I find myself unable to resist the calls to comment on the surprise calling of an UK election. But while here I’ll comment on Trump, too.
Theresa May seeks snap election to take UK through Brexit
[Update: this post was hopelessly wrong although, as one commentator was kind enough to say, it appeared perfectly sensible at the time. Follow the trail forward in time if you like: The politics edition, pre-election special and The politics edition, post-election special.]
Says everyone, including the FT, which adds things like The pound rose on expectations that Mrs May would win a much increased Commons majority, allowing her to sideline implacable Eurosceptics in her Conservative party and ensure a phased Brexit concluding with a UK/EU free-trade deal. Polls predict a heavy defeat for the opposition Labour party, which has been in disarray under the leadership of leftwinger Jeremy Corbyn. The Fixed-term Parliaments Act 2011 says she needs to lose a vote of confidence, or get 2/3 of parliament to agree; she will get the latter3 which means that no-one will be able to complain that she promised not to seek an early election, since everyone else at least officially wants one too1. Via Timmy I find current poll figures:
* Conservatives: 44% (up 1 since Guardian/ICM two weeks ago)
* Labour: 26% (up 1)
* Ukip: 11% (no change)
* Lib Dems: 10% (down 1)
* Greens: 4% (no change)
What will happen? Labour will do badly, obviously; though Corbyn, trapped in his deranged world, is obliged to welcome an early election. Their loss will presumably trigger a new leadership contest allowing Corbyn to go back to being the back-bencher he always was. But, by then it will be too late to have any influence on the course of Brexit. The UKIP, nominally well placed to benefit, are (as Timmy points out) in a pretty poor state having recently indulged in another round of self-inflicted wounds (and perhaps that helps explain the timing). The Lib Dems are the obvious home for anyone pro-European. But, but: at the moment it is hard to take them seriously. Perhaps they’ll manage to pull themselves together for the campaign and impress? That would be good2. And the Greens too.
And so, inevitably, the prediction is for a Tory win and increased majority. TM sez
We have also delivered on the mandate that we were handed by the referendum result. Britain is leaving the European Union and there can be no turning back. And as we look to the future, the Government has the right plan for negotiating our new relationship with Europe… That means we will regain control of our own money, our own laws and our own borders and we will be free to strike trade deals with old friends and new partners all around the world. This is the right approach, and it is in the national interest. But the other political parties oppose it… In recent weeks Labour has threatened to vote against the final agreement we reach with the European Union… And unelected members of the House of Lords have vowed to fight us every step of the way… Because what they are doing jeopardises the work we must do to prepare for Brexit at home and it weakens the government’s negotiating position in Europe… So we need a general election and we need one now, because we have at this moment a one-off chance to get this done while the European Union agrees its negotiating position and before the detailed talks begin.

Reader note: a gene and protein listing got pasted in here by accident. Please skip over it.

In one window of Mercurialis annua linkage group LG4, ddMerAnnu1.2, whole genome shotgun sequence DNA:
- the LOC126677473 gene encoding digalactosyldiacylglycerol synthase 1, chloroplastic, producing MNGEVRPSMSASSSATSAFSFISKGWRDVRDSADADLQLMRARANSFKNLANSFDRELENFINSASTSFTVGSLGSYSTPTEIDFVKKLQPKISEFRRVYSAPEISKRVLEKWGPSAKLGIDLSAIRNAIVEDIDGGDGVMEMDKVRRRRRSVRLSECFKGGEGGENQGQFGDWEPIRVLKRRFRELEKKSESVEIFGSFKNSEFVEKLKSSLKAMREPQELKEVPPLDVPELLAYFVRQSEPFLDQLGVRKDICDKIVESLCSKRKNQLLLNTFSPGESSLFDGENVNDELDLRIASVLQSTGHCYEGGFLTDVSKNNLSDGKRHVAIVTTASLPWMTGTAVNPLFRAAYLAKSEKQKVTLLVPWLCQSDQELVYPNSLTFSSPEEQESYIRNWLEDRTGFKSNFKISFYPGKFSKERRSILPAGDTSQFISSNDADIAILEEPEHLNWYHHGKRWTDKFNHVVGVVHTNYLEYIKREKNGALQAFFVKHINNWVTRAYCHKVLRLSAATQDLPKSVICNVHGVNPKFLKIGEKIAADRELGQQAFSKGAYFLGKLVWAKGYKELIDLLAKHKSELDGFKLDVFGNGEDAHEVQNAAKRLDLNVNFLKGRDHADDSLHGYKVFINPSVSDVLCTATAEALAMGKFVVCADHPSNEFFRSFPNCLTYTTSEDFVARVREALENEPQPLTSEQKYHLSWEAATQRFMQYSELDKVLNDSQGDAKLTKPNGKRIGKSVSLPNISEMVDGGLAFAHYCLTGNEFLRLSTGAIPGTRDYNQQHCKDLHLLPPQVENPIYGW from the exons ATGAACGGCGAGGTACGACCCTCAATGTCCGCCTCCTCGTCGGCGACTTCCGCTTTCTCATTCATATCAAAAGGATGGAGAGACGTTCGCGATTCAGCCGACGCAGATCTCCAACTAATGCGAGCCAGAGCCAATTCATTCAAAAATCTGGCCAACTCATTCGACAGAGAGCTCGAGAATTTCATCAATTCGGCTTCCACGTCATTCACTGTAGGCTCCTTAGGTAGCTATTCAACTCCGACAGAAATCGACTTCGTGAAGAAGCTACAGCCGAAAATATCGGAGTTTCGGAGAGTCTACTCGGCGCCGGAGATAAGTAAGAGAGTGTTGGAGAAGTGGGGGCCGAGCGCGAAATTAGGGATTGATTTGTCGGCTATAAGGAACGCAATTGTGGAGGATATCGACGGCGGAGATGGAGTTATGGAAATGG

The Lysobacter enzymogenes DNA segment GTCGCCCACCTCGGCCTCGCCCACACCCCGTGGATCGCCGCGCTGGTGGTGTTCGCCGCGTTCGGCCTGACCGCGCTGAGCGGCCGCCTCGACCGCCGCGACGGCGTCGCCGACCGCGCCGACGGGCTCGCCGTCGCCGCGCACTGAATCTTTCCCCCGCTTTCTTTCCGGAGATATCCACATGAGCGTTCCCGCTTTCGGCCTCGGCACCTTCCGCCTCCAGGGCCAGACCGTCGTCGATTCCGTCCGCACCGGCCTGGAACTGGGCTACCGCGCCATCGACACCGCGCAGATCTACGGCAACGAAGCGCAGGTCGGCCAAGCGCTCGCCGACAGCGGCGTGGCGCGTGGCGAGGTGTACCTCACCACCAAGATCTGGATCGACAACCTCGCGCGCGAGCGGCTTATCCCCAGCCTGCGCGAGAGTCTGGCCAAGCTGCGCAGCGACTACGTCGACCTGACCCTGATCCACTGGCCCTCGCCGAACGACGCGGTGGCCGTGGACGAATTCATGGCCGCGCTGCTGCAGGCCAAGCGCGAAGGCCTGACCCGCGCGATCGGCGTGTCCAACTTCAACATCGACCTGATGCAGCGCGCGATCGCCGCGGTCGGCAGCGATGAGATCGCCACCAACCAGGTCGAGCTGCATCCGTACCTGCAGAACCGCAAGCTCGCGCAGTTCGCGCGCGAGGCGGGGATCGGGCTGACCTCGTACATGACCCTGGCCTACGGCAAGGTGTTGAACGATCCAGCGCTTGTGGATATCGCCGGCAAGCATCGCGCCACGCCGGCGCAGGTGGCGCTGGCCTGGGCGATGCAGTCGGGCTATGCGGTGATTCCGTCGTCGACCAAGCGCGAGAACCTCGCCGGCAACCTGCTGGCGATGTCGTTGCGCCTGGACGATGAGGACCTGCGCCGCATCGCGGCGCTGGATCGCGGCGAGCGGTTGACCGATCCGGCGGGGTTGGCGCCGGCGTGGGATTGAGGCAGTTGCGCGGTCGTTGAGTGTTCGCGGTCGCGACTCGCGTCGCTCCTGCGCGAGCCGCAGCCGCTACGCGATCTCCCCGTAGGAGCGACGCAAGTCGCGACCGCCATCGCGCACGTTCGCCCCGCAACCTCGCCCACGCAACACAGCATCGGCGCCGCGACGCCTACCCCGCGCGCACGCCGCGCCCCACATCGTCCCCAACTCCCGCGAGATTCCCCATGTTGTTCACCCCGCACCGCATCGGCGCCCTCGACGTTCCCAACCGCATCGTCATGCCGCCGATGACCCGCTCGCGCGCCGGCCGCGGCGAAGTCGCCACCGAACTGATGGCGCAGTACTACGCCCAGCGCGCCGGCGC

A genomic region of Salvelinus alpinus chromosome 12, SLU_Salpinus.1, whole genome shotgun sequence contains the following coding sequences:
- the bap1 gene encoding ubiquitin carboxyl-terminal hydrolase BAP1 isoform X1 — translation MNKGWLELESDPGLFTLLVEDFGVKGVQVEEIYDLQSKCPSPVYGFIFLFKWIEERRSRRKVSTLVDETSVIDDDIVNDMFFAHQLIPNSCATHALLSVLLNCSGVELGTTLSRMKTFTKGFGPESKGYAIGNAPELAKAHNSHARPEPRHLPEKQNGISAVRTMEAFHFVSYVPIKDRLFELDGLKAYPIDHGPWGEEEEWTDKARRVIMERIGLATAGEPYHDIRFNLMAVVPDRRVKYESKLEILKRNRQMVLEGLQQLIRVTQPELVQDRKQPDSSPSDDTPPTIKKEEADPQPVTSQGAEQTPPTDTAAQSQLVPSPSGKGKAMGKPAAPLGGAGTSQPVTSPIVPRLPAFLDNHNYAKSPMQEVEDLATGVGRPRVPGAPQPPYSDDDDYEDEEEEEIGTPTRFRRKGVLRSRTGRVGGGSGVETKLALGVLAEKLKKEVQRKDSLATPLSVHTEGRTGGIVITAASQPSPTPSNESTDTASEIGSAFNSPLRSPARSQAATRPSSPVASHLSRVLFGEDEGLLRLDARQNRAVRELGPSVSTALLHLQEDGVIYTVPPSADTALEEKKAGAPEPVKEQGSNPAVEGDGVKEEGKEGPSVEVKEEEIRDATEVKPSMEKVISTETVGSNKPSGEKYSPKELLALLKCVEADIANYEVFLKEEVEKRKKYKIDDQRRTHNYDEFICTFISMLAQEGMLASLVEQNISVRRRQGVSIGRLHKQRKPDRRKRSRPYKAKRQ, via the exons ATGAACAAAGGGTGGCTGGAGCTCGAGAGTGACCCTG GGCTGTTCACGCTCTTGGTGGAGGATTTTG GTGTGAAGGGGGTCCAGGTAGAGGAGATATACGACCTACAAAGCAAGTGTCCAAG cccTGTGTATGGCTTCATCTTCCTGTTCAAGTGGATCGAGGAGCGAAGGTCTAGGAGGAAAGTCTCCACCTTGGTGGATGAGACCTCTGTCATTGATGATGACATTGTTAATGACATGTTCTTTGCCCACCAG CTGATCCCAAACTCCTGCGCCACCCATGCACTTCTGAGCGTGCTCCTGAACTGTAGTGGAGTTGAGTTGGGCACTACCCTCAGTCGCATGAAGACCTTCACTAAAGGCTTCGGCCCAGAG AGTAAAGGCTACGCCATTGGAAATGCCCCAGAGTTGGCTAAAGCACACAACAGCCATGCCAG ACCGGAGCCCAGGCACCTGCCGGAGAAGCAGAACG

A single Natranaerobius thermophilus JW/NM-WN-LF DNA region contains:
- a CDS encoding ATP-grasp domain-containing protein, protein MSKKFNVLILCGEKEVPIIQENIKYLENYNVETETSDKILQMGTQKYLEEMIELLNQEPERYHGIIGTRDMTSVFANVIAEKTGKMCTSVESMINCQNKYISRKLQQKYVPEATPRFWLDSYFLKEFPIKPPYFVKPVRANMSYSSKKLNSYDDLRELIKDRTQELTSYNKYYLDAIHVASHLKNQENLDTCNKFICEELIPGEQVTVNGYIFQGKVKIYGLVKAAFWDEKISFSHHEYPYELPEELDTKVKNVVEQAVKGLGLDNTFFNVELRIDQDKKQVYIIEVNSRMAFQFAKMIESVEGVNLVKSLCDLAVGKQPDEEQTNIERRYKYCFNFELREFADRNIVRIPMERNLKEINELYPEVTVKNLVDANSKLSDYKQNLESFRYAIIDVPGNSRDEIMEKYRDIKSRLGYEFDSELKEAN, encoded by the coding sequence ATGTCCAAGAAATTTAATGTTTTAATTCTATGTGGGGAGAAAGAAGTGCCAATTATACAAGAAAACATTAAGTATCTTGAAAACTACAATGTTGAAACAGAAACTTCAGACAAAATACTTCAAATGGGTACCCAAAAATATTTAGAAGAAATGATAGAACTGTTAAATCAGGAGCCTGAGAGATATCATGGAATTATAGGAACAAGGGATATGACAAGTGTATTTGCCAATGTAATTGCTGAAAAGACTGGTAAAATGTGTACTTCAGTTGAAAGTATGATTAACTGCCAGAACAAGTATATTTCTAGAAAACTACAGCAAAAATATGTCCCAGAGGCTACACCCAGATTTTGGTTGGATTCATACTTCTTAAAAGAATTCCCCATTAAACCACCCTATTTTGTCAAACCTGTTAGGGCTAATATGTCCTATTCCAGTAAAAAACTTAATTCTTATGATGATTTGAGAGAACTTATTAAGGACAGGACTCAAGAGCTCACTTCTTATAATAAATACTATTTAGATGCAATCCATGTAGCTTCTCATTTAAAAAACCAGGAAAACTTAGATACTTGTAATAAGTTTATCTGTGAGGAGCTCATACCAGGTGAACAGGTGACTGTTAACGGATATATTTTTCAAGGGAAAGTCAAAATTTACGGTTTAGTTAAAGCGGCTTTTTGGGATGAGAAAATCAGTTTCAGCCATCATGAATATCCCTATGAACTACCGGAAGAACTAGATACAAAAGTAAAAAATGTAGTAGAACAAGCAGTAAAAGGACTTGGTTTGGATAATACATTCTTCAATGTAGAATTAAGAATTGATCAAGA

Which is all fairly believable and will definitely Do. It is clear what strategy she has decided on. Quite how this can be reconciled with her pre-referendum weak-pro-remain stance I don’t know; perhaps she is just as much of an opportunist as Boris, but more competent; probably that question doesn’t matter.
I’m still very doubtful that the idiots on our side will be capable of talking to the idiots on the EU side and stitching up a useful deal within two years; given EU speeds, this seems implausible. So the most likely outcome must be exit with no deal, but then again there’s always the British muddle-through and the Euro-fudge, so who knows?
Anyway, it is clear that I have nothing beyond the obvious to say on the subject, so feel free to add your more valuable thoughts.
Trump the Killer
As played by Neil Young. Well it was all terribly exciting, wasn’t it? At least briefly. With a brief reprise. I’m looking forward to the third act in North Korea. Slightly more seriously: I think he has lucked out on this particular one or two, which (I’m prepared to be generous and guess, accidentally) serves as a useful distraction from his previous failures.
What about the Frogs?
And the Turks?
The idiots in the villages have voted themselves a dictator. Shades of the Commies.
1. Various people – such as the NS – will point out that she said, though not very firmly, that she wouldn’t call an early election. This will not gain any traction, because she is a pol, and no-one expects pols to keep to their promises, especially when expressed as weakly as she did.
2. As the Lib Dems themselves say, we will seize this chance. In any general election air war, the media want two sides. And, far more importantly, the voters want a real choice. They will be presented with three other parties all offering the same, pro-Brexit message… We will be the only party calling to keep Britain in the single market.
3. She did: http://www.bbc.com/news/uk-scotland-scotland-politics-39643126. The SNP wimped out.
* The Crucible of the Application Process by Dillon Bowen